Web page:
1940s Repatriation: Armenian Americans Send Letter to President Eisenhower, Requesting Return
In 2011, we started the project called “Coming Full circle”, dedicated to the Mass Repatriation, by looking for families in Armenia, immigrated from different countries. There were families from everywhere, except from the USA.
It seemed strange to us: wasn’t there at least one Armenian American family in Armenia? We tried to understand the reason of their absence.
In 1947 and 1949, 313 people moved to Soviet Armenia from the United States of America, by two caravans (respectively 151 and 162 people). According to archive documents, the Soviet Armenia authorities (doubtlessly, with Moscow’s consent), showed special care for Armenian American repatriates, by accommodating them in the capital and providing housing. And that was, when other immigrants, without being asked about who they were, about their profession and craft, were being sent to remote (agricultural, cattle-breeding) regions, and instead of providing housing for them, they were being squeezed into already narrow houses of local people.
Such kind of care towards former citizens of the USA was conditioned by noticeable strained relations between the Soviet Union and the USA. In March 12, 1947, the U.S. President Harry Truman, former ally of the Soviet Union, had published his famous doctrine, one or most important goals of which was the limitation of the Soviet Union’s influence. Thus, in fact, Moscow’s plan to occupy territories from Turkey (Kars, Ardahan) and to unite them to Soviet Armenia was closed, which was an encouraging and consolidating factor for immigrants.
Nevertheless, Armenian Americans, though few, but were a mass, testifying Soviets supremacy. Mass, which in spite of consistent preparedness, had neither real idea on host country, nor on political and legal orders prevailing in it.
During the immigration preparations, there was some enthusiasm among Armenian American communities, but compared to other countries, the Armenians there were restrained and cautious, or rather they were practical while making decisions, the proof of which are the documents conserved in the national archives of the RA.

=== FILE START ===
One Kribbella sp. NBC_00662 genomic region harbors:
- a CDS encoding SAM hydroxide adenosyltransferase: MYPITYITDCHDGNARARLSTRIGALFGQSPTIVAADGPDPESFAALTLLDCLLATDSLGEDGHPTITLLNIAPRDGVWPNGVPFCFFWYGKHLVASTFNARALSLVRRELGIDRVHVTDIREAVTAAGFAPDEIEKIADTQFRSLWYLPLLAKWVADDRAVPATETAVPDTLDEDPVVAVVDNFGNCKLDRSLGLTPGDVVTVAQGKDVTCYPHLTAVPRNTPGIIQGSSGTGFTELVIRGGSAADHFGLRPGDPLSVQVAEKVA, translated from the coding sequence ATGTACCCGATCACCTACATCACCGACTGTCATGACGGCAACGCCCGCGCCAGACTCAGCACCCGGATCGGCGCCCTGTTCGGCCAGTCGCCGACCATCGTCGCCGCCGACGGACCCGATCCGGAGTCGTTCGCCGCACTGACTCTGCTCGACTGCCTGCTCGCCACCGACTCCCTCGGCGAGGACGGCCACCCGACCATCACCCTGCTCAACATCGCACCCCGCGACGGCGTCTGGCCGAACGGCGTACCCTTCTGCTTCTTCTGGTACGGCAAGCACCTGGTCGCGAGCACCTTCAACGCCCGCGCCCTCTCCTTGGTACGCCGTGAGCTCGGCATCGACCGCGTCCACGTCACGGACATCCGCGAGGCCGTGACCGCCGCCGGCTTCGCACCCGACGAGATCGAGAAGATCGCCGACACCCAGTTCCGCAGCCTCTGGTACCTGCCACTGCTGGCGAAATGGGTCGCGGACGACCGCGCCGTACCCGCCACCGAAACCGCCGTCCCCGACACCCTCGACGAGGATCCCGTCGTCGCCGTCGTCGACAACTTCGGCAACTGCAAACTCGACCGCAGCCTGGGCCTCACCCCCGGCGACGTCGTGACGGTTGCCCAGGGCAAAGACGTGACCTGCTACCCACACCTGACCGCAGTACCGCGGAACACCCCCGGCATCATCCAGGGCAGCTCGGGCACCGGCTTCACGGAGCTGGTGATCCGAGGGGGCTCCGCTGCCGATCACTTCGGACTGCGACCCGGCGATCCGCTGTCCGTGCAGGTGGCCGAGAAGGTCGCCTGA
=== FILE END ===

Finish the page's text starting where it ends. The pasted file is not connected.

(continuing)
The panel, supporting immigration of Armenian Americans of the USA wrote in its letter addressed to Astvatsatryan, head of committee of reception and accommodation of foreign Armenians adjunct to the Council of Ministers of the Armenian SSR: “Most people, personally or by means of letters, ask questions, which concern the organization of personal, family and material conditions (in Armenia)”. Captain Changalyan, the head of the panel, and doctor Bnakuni, the secretary, ask Astvatsatryan to clarify a number of the following issues.
The first group of questions, which try to find out voltage and power of electric energy in Soviet Armenia, is obviously related to Armenian Americans intention to start a business in Homeland, especially when the letter presents their readiness to organize production artels, to import equipment.
The other group concerns housing conditions. People ask about new houses, their internal furniture, cost, and winter heating ways. Also they are interested in rent rates.
The two last questions are from civil law sphere: “Can the Soviet Armenia immigrant go back, if he/she doesn’t want to stay?” and “How long can he/she stay in Armenia, and if he/she wants to stay, can he/she become Soviet citizen?”
Soviet officials were giving detailed answers to them, avoiding this kind of questions. They were not likely to understand or they pretended not to understand the meaning of “if they want to stay” expression. The Soviet totalitarianism did not tolerate “ifs”: if you come, you should stay. Period!
This, of course, was complicating the panel’s mission of organizing immigration on the spot and, at the same time, repulsing “the reluctants”. In September 24, 1946, the panel supporting immigration of Armenians of the USA, circulated a message entitled “Clarifications on immigration, N 2”, which was supposed to answer all the questions of people willing to immigrate.
The last, 14th question of the message is the following: “Can a resident of Soviet Armenia or an immigrant go abroad to meet his/her relatives or for other reason?” The answer follows: “Yes, a resident of Soviet Armenia or an immigrant can go abroad any time to meet his/her relatives or for other reason. For this, he/she should submit a request to the Ministry of Foreign Affairs, filling in an application the way it is done in the USA, England, and France and in all free countries”. On behalf of the panel, the message is signed by Doctor Bnakuni, the head-secretary.